Talk:Shankill Road bombing

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List of the dead[edit]

The list of the dead from the bombing has been removed, in accordance with Wikipedia regulations, but for people interested in it, it can still be found here: Previous page version, including names--Jackyd101 17:58, 20 April 2006 (UTC)

Gerry Adams[edit]

should something be mentioned about Gerry adams being a pallbearer at the funeral of the bomber that died?

The target and Terrorism[edit]

1. In this case terrorism is POV and should be removed.

2. The target was UDA leadership not "Unionist"--Vintagekits 20:31, 26 January 2007 (UTC)

You may be right on the second point, I'll conceed that. However, in this instance, the term terrorism is not POV. This was a deliberate attack on a civilian target, fact that the target was intended to be empty of civilians at the time of the attack is irrelevent. Nine civilians WERE killed. This alone makes it a terrorist attack, regardless of any of a dozen other arguments for the term--Jackyd101 21:17, 26 January 2007 (UTC)
Unfortunately civilians were injured and killed in this attack, however, were civilians the target of the attack?--Vintagekits 21:20, 26 January 2007 (UTC)
There you raise firstly the issue of whether the UDA were civilians or not, their organisation was not recognised as a military one by any official body. However this is irrelevant, because even if the target was military (which is debatable), the victims of the attack weren't. See your own talk page for a definition of terrorism which clearly includes this incident. Nine civilians died in the attack, even if they were not the direct targets of the weapon they were still the victims of it, therefore this was a terrorist attack and should be labelled as such.--Jackyd101 22:50, 26 January 2007 (UTC)
That is incorrect and contrary to wiki guidelines on the use of the term.--Vintagekits 00:26, 27 January 2007 (UTC)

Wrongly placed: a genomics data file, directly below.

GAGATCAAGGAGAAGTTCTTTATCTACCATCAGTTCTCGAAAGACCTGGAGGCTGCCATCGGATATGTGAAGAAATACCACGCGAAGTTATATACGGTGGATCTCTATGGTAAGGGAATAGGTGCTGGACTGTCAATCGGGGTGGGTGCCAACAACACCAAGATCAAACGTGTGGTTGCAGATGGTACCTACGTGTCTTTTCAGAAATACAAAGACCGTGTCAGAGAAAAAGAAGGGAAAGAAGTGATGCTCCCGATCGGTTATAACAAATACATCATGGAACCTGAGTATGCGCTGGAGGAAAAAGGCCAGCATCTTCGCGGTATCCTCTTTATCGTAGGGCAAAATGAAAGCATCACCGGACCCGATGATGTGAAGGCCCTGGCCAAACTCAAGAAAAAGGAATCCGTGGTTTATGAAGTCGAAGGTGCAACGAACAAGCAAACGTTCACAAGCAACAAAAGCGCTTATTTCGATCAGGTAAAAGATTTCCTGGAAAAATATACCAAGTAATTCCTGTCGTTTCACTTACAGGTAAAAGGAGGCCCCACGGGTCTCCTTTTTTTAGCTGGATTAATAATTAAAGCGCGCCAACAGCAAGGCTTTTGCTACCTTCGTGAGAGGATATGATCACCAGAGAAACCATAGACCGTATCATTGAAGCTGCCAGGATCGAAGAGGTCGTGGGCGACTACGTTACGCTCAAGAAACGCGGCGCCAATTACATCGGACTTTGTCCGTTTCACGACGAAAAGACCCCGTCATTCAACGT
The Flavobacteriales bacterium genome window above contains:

Not really interested in this argument, but if you plant a bomb in a chip shop with (at the most) an 11 second warning, I don't think you can argue that civilians were not targeted. Stu ’Bout ye! 09:44, 10 April 2007 (UTC)
So are you denying the well documented fact that the target was the UDA leadership and are you also suggesting that it was a sucide bombing mission?--Vintagekits 09:47, 10 April 2007 (UTC)
God forbid that any PIRA volunteer would ever do the decent thing! Of course he isn't!

List of the dead 2[edit]

Lists of the dead are inappropriate, please see [[1]]. You can also read the discussion here [[2]]. ---TheoldanarchistComhrá 04:25, 28 July 2007 (UTC)

If you wish to remove it then be my guest, I have no wish to enter into an edit war with you over this but I'd like to point out that the links you have provided totally fail to prove your point. As you would know if you actually read the text of this link, [[3]] does not apply in this case as this is not a tribute page to "departed friends and relatives" and neither is it the "subject" of the article. Thus that rule is inappropriate in this context. Furthermore, the short and sharp discussion you gave as you second link [[4]] failed to demonstrate any guidelines on the policy regarding this and was concluded by an editor since banned indefinately for edit warring and incivility. This frankly makes me doubt it's conclusions and suspect that the removal of these lists of names has a sectarian motive rather than an editorial one (not making a personal comment about you, simply commenting on a trend). For example, recently Featured Article École Polytechnique massacre quite happily contains a similar list, as does Dunblane massacre and Monash University shooting to name just two others. Only in the Northern Ireland context are such lists removed, and with very poor justification. --Jackyd101 11:23, 28 July 2007 (UTC)
See your first post on this page. Also the status of an editor has nothing to do with any valid points they raised while they were editing. Brixton Busters 11:32, 28 July 2007 (UTC)